Wind your way through the cobblestone alleyways of Umbria and Lazio, and your nose will inevitably lead you to a porchetta. A rich, crackling-wrapped roast of pork, rubbed with fennel and rosemary, slow-roasted and basted with its own fat, the porchetta sits on the counter of many a backstreet deli in central Italy, waiting to be sliced thin and stuffed into crusty rolls, wrapped in butcher paper with the savory juices running through, a portar via. At our house, the porchetta is just the thing for a holiday week. It’s grand and impressive as the centerpiece of a meal, beautifully sliced on the buffet, and perhaps even more generous as we all come and go, wanting a nibble with our drinks or a quick lunch between shopping and wrapping. Cooking for a houseful of folks is one of the great joys of the holiday season–leave it to the Italians to really get it right.
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adapted from PorchettaNYC.com
1 6-10 pound boneless porchetta roast
1 bunch fresh sage, leaves picked
1/2 bunch fresh thyme, leaves removed
4 leafy sprigs rosemary, stemmed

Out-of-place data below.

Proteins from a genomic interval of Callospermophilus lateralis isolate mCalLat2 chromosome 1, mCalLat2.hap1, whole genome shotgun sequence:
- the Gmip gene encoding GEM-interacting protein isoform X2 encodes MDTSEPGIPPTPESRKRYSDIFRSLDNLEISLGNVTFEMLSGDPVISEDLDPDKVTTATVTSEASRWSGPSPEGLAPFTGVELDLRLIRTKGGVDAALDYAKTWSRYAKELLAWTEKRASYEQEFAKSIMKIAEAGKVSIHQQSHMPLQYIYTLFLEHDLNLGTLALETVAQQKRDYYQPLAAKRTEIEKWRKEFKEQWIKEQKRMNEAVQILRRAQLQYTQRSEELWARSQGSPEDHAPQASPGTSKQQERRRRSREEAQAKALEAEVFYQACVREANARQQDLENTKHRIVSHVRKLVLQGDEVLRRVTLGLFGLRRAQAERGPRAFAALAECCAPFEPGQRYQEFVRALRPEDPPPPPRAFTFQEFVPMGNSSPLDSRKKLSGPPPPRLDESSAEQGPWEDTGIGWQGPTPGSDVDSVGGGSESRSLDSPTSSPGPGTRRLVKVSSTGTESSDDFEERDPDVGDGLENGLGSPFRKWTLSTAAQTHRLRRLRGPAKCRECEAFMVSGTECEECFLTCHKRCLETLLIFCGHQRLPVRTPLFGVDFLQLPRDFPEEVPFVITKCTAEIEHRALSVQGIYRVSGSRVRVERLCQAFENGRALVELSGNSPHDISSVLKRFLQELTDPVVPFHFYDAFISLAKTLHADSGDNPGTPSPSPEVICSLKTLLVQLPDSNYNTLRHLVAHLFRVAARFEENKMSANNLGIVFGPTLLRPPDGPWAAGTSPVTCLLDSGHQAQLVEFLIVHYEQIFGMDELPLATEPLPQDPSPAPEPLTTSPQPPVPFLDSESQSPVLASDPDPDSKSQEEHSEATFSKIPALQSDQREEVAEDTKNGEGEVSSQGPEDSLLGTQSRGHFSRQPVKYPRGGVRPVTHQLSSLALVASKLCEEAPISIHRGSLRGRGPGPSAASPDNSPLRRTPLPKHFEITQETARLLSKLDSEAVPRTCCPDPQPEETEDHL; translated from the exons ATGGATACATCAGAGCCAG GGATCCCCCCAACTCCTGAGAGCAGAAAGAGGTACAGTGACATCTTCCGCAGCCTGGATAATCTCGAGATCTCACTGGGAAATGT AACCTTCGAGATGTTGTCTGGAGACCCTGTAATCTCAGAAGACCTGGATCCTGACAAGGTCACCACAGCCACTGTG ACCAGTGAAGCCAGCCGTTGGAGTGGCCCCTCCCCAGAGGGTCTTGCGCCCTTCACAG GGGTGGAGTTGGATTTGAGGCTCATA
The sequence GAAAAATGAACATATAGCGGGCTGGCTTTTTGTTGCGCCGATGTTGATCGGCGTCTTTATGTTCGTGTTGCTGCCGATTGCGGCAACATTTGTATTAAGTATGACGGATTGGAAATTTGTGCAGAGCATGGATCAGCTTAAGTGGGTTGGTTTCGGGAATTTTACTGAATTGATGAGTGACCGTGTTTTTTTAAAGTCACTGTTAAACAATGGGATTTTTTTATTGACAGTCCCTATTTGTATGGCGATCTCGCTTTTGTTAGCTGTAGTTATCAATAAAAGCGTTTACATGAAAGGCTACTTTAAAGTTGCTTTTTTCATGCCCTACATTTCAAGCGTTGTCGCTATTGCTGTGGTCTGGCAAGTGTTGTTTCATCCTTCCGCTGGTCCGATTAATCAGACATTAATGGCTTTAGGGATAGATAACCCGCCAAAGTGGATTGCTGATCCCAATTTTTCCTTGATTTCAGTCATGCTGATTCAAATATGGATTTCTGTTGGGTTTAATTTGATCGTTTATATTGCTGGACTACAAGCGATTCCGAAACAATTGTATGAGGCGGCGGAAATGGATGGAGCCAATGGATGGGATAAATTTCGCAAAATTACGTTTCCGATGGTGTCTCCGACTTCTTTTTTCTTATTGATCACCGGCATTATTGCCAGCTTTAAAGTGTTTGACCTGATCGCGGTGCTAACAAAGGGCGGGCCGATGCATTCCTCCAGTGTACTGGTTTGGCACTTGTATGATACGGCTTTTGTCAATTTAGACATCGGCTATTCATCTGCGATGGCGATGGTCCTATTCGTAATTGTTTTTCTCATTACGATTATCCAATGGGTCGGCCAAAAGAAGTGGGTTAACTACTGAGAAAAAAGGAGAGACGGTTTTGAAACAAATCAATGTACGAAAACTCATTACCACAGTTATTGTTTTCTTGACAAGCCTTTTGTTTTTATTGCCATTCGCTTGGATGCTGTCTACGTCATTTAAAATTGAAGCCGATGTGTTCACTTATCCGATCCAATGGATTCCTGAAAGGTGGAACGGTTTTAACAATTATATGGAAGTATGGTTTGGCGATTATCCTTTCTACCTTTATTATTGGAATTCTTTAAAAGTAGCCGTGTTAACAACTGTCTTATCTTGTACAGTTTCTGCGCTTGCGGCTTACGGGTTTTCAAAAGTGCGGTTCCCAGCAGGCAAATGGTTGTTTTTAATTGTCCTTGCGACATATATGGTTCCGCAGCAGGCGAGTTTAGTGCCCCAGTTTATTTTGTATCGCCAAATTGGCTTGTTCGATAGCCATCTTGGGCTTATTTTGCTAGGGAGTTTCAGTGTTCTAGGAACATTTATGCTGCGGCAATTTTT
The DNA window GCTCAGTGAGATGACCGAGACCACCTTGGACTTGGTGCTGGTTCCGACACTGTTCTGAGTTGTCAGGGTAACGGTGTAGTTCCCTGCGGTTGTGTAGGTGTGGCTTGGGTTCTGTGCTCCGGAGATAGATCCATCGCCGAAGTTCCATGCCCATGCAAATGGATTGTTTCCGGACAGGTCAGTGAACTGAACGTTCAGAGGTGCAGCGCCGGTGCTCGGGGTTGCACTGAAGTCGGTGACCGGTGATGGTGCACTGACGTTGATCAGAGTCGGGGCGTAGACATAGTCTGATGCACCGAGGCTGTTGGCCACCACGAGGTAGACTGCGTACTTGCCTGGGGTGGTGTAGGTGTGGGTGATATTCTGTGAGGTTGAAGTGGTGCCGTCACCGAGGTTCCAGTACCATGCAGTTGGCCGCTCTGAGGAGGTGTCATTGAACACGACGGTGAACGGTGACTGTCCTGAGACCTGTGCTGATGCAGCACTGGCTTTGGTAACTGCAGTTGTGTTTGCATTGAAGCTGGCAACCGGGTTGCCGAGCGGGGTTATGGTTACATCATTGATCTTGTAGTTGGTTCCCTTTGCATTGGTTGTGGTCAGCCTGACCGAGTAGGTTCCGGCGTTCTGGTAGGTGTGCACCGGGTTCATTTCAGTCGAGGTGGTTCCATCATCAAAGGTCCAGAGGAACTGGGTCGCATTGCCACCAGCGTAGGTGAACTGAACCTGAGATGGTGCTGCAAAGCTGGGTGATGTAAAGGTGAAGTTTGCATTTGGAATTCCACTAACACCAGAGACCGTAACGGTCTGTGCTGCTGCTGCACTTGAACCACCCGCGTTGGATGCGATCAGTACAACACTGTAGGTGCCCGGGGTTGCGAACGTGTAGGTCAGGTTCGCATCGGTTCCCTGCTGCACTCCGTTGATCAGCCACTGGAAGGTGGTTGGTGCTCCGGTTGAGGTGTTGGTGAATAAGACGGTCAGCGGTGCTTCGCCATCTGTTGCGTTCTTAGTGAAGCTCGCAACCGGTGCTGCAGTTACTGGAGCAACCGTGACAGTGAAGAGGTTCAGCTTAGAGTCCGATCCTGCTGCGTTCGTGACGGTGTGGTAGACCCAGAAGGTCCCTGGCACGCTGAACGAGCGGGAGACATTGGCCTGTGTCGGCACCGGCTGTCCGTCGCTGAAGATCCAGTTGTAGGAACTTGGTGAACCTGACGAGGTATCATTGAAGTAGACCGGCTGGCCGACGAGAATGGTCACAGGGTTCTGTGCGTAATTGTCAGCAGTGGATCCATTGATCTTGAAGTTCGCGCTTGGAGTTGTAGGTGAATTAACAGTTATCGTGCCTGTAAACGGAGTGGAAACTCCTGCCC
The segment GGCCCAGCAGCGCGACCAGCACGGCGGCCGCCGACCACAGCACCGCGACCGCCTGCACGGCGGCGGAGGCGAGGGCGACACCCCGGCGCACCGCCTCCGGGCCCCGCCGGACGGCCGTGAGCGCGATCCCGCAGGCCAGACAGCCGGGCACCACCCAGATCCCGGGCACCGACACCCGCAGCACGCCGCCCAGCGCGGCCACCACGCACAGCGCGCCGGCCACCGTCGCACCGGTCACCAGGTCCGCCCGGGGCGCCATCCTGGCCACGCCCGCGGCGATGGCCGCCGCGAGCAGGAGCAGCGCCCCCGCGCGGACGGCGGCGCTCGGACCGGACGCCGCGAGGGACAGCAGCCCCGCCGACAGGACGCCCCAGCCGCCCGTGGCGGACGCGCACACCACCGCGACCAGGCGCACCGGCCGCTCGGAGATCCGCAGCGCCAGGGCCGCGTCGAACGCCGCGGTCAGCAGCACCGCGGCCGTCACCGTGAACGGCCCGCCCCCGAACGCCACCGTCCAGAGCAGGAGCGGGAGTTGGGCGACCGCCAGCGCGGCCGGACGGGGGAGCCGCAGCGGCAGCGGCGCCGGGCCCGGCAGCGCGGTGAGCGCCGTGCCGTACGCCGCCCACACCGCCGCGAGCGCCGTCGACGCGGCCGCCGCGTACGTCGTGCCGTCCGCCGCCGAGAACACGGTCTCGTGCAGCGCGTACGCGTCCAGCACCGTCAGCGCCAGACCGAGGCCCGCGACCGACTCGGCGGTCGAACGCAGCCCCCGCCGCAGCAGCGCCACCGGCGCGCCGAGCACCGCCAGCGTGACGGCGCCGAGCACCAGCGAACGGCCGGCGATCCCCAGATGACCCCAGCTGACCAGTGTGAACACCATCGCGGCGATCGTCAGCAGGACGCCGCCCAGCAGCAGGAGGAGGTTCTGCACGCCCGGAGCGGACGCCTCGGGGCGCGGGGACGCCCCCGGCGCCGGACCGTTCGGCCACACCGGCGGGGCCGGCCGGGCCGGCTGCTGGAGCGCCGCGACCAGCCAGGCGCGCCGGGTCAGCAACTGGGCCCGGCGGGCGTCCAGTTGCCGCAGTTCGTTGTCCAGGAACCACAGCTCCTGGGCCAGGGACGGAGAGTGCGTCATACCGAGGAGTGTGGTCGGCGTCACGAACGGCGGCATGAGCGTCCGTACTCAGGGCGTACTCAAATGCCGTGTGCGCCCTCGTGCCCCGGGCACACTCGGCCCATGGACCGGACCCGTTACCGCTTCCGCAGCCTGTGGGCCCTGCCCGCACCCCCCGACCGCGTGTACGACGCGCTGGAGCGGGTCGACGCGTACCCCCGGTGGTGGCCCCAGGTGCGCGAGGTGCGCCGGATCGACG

6 garlic cloves, peeled and roughly chopped
3 tablespoons fennel pollen
3 teaspoons kosher salt
2 teaspoons freshly cracked black pepper
4 tablespoons extra-virgin olive oil
1 cup dry red or white wine
Heat oven to 250ºF.
Open up roast on a large cutting board and with a sharp knife, score pork skin in a crosshatch diamond pattern, making 1/8-inch- deep cuts, about 1 inch apart.
In a small food processor, pulse thyme, sage, rosemary, and garlic together, then place mixture in a small bowl, add fennel pollen, olive oil, salt, and pepper and stir together well. Set aside
Flip roast over, and with the tip of a small paring knife, make small incisions (about 1/2-inch deep) all over the meat side of the roast. Rub about 1/2 of herb mixture on this side. Roll up tightly and tie roast with kitchen twine. Rub skin side with remaining herb mixture, getting it deep into the cross hatch cuts.
Set pork in a roasting pan, fat-side up. Roast for 2 hours. Pour the wine over the pork and baste with the wine and accumulated juices. Continue roasting, basting once every hour, until the skin is well browned and the meat is spoon tender, 3-5 hours more, until internal temperature reaches180ºF and meat is tender. Remove from oven. Let meat rest 15 minutes before slicing and serving.